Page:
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1 Dollar 2007, Antarctic

no number in katalog -
Years of issue: 01.03.2007
Edition: 10000
Signatures: D. John Hamilton
Serie: No Serie
Specimen of: 01.03.2007
Material: Plastic coated with a pattern and holograms
Size (mm): 160 х 80
Printer: British American Bank Note Co. Ltd., Montreal

* All pictures marked magnify are increased partially by magnifying glass, the remaining open in full size by clicking on the image.

** The word "Specimen" is present only on some of electronic pictures, in accordance with banknote images publication rules of appropriate banks.

1 Dollar 2007




1 Dollar 2007

Emperor penguins.

In order to adapt to extreme cold, Emperor penguins have developed unique forms of behavior. During the cold and dark winter months the male birds which remain at the colony form a compact huddle, also known as the turtle formation, where from tens to thousands of birds lean on each other and gradually shift positions so as each to benefit from the warmth in the core of the huddle. This behavior can be observed in chicks in less extreme temperatures (see section above). Emperor penguins travel long distances over sea ice to reach their colonies and in doing so spend a lot of time sledging on their bellies. The penguins can often be observed sliding single file in groups of 20-30 birds.

In the upper right corner are the stars from Australian flag.


1 Dollar 2007

In the top corner is a printed circuit of Antarctica and commemorative emblem 1996 - 2006.

Emperor penguins.

The emperor penguin (Aptenodytes forsteri) is the tallest and heaviest of all living penguin species and is endemic to Antarctica. The male and female are similar in plumage and size, reaching 122 cm (48 in) in height and weighing anywhere from 22 to 45 kg (49 to 99 lb). The dorsal side and head are black and sharply delineated from the white belly, pale-yellow breast and bright-yellow ear patches. Like all penguins it is flightless, with a streamlined body, and wings stiffened and flattened into flippers for a marine habitat.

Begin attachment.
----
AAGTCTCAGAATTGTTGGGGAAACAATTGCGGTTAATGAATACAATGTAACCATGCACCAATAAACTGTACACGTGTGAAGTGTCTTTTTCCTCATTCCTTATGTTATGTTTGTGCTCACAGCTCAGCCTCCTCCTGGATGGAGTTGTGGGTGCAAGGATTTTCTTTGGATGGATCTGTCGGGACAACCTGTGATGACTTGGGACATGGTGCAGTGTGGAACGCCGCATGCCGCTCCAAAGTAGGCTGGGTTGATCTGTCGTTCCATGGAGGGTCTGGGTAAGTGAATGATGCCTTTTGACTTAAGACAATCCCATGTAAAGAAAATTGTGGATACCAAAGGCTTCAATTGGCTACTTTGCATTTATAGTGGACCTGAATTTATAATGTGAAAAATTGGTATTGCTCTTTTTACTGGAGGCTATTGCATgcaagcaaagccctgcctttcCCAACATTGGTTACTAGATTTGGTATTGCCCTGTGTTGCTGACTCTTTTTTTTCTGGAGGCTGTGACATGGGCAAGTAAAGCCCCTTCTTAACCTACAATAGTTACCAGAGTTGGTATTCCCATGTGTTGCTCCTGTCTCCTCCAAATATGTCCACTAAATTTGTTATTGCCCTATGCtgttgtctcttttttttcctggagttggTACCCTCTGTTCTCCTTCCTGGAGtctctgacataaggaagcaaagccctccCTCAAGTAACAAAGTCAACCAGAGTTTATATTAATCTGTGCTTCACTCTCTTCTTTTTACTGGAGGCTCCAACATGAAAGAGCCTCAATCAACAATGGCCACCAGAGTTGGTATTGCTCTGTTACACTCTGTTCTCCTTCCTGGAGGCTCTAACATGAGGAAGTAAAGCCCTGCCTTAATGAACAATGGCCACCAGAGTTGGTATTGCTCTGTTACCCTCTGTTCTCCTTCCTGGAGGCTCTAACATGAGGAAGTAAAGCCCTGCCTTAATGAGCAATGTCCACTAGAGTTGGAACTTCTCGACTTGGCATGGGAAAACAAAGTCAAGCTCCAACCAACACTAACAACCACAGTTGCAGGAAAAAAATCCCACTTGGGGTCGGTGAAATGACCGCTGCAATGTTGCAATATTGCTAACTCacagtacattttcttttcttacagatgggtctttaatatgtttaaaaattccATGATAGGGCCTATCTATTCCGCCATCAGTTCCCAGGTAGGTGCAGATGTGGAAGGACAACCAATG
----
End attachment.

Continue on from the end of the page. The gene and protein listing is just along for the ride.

Its diet consists primarily of fish, but can also include crustaceans, such as krill, and cephalopods, such as squid. In hunting, the species can remain submerged up to 18 minutes, diving to a depth of 535 m (1,755 ft). It has several adaptations to facilitate this, including an unusually structured hemoglobin to allow it to function at low oxygen levels, solid bones to reduce barotrauma, and the ability to reduce its metabolism and shut down non-essential organ functions.

The only penguin species that breeds during the Antarctic winter, emperor penguins trek 50-120 km (31-75 mi) over the ice to breeding colonies which may include thousands of individuals. The female lays a single egg, which is incubated by the male while the female returns to the sea to feed; parents subsequently take turns foraging at sea and caring for their chick in the colony. The lifespan is typically 20 years in the wild, although observations suggest that some individuals may live to 50 years of age.


The Jubilee note - 10 years from the first date of Antarctic banknotes issue.

Informal currency Antarctic continent.

Created by a group of enthusiasts, U.S. citizens, founded in 1996 Antarctic Overseas Bank, despite the fact that according to international agreements, Antarctica is not the territory of any state, and therefore not entitled to its own currency.

Denomination banknotes issued by the Antarctic Overseas Bank from 1996 to present - 1, 2, 5, 10, 20, 50 and 100 dollars. According to the organizers shares, each such banknote can be exchanged for U.S. dollars at par and send all proceeds to finance scientific research in Antarctica itself.